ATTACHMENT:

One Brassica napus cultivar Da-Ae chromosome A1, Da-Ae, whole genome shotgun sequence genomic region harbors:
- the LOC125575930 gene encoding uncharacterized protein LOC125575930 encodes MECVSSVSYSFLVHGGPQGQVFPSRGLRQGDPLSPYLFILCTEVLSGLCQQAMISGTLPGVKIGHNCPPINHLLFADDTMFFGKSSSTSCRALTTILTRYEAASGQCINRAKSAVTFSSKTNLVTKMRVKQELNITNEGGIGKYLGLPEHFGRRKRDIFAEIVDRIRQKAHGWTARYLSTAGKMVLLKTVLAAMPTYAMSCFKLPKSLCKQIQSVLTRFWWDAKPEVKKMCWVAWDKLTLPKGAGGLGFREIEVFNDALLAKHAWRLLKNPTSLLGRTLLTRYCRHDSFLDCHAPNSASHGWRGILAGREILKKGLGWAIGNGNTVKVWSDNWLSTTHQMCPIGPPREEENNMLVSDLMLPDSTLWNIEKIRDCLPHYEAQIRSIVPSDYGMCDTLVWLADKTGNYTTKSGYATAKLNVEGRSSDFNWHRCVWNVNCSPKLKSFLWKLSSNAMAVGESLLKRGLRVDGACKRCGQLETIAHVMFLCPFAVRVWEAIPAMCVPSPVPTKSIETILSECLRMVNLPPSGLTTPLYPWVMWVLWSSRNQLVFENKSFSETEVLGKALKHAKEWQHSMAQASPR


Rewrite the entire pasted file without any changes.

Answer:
One Brassica napus cultivar Da-Ae chromosome A1, Da-Ae, whole genome shotgun sequence genomic region harbors:
- the LOC125575930 gene encoding uncharacterized protein LOC125575930 encodes MECVSSVSYSFLVHGGPQGQVFPSRGLRQGDPLSPYLFILCTEVLSGLCQQAMISGTLPGVKIGHNCPPINHLLFADDTMFFGKSSSTSCRALTTILTRYEAASGQCINRAKSAVTFSSKTNLVTKMRVKQELNITNEGGIGKYLGLPEHFGRRKRDIFAEIVDRIRQKAHGWTARYLSTAGKMVLLKTVLAAMPTYAMSCFKLPKSLCKQIQSVLTRFWWDAKPEVKKMCWVAWDKLTLPKGAGGLGFREIEVFNDALLAKHAWRLLKNPTSLLGRTLLTRYCRHDSFLDCHAPNSASHGWRGILAGREILKKGLGWAIGNGNTVKVWSDNWLSTTHQMCPIGPPREEENNMLVSDLMLPDSTLWNIEKIRDCLPHYEAQIRSIVPSDYGMCDTLVWLADKTGNYTTKSGYATAKLNVEGRSSDFNWHRCVWNVNCSPKLKSFLWKLSSNAMAVGESLLKRGLRVDGACKRCGQLETIAHVMFLCPFAVRVWEAIPAMCVPSPVPTKSIETILSECLRMVNLPPSGLTTPLYPWVMWVLWSSRNQLVFENKSFSETEVLGKALKHAKEWQHSMAQASPR